The International Energy Agency (IEA) forecasts an extra 324GW of additional operational wind power by 2023, with global capacity reaching 839GW by the end of this period.
However, an extra 74.3GW of new capacity could be added — bringing total global capacity to 913GW — if transmissions lines are completed sooner than expected and with greater auction activity in Europe, it claims in its Renewables 2018 report.
There is just over 540GW currently operating globally.
By the end of the forecast period, wind is expected to provide 6% of global electricity demand, ahead of solar PV (4%) and bioenergy (3%), but behind hydropower (16%), according to the IEA.
Together, renewable sources are due to experience the fastest growth in the electricity sector, providing almost 30% of power demand in 2023, up from 24% in 2017.
Net wind capacity additions, main and accelerated case, 2012-23 (OECD/IEA)
Offshore wind is expected to almost triple in capacity to nearly 52GW by the end of the period.
In total, 33.9GW of growth is expected, but an extra 7.8GW could be achieved with faster commissioning of projects off the coasts of Europe, China, the United States, Vietnam and Taiwan, the IEA suggested.
Onshore capacity, meanwhile, is expected to increase by around 50GW per year between 2018 and 2023, the IEA stated.
However, this growth trajectory is uncertain.
The phase-out of the production tax credit (PTC) federal incentive in the US, the expiration of feed-in tariffs and grid integration challenges in China and the timetable of auctions around the world — especially in Europe and India — all present challenges, the IEA added.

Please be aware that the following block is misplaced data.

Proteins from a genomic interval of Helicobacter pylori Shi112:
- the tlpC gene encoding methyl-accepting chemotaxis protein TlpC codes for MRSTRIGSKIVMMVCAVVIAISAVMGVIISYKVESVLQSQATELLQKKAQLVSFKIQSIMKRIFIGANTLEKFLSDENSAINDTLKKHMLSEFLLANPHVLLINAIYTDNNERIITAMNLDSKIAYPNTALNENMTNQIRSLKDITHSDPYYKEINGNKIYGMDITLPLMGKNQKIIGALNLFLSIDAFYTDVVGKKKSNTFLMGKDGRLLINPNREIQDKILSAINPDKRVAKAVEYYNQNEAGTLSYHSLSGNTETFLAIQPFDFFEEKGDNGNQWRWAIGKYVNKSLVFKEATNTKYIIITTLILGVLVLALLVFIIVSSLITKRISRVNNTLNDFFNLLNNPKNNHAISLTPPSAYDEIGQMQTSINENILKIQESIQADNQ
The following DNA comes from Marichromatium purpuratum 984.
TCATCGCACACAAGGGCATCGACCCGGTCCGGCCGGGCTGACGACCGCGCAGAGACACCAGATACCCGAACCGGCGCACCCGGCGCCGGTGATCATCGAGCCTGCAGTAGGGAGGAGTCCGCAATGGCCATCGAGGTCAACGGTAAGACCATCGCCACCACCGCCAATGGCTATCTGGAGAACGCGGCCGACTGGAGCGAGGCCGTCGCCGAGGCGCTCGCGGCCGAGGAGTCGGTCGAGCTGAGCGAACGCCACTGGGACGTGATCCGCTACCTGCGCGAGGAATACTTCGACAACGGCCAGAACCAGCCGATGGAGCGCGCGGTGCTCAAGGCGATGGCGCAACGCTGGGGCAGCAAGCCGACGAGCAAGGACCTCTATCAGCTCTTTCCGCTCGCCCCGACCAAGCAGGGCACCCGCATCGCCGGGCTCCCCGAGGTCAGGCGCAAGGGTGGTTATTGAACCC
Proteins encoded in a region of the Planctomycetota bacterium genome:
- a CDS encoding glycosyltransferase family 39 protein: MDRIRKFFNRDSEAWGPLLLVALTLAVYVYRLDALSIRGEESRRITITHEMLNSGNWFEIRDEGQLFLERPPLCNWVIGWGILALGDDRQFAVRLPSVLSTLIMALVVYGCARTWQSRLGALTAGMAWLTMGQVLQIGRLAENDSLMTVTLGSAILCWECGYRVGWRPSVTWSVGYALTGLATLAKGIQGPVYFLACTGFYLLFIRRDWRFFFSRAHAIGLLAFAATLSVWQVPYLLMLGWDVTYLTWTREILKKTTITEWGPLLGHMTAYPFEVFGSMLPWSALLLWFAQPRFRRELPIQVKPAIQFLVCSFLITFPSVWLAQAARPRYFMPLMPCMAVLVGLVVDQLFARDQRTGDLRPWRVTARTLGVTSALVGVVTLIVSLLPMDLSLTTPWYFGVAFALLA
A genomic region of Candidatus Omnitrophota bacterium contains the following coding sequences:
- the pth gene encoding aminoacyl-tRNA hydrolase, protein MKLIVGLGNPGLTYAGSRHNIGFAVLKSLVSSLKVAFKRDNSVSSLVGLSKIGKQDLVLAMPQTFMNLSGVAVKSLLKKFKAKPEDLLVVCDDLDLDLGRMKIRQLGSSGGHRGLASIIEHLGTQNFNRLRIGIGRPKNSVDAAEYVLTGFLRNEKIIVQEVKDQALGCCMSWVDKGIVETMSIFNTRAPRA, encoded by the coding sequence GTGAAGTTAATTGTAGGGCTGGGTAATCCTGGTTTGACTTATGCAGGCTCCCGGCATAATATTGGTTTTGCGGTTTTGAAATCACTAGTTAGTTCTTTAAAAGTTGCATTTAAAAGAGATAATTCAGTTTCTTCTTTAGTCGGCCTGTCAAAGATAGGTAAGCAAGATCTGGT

But in an ‘accelerated case’ in which these challenges are met, annual additions could increase to more than 60GW, the IEA stated.
In China, faster commissioning of transmission lines to reduce curtailments in northern provinces and larger auction volumes between 2021 and 2023 could further boost onshore wind growth, it suggested.
‘Renewables are now the cheapest’
The IEA’s report comes as the European Bank for Reconstruction and Development (EBRD) claims that renewables are now the cheapest source of energy, and should be further promoted through auctions.
Harry Boyd-Carpenter, the EBRD’s director and head of power and energy utilities, was due to speak at the Financial Times’ Climate Finance Summit (9 October) in London, UK.
He was expected to say: "The EBRD believes that two key steps to reduce greenhouse gas emissions are to increase the use of electricity from renewable sources.
"The Bank believes that renewable energy markets in many of the countries where it invests have reached a stage where the introduction of competitive auctions will lead both to a steep drop in electricity prices and an increase in investment."
The EBRD, which has spent €26 billion on projects that aid a transition to a green economy since 2006, called for further "regulatory reforms and network infrastructure to accommodate a renewables-driven electricity sector".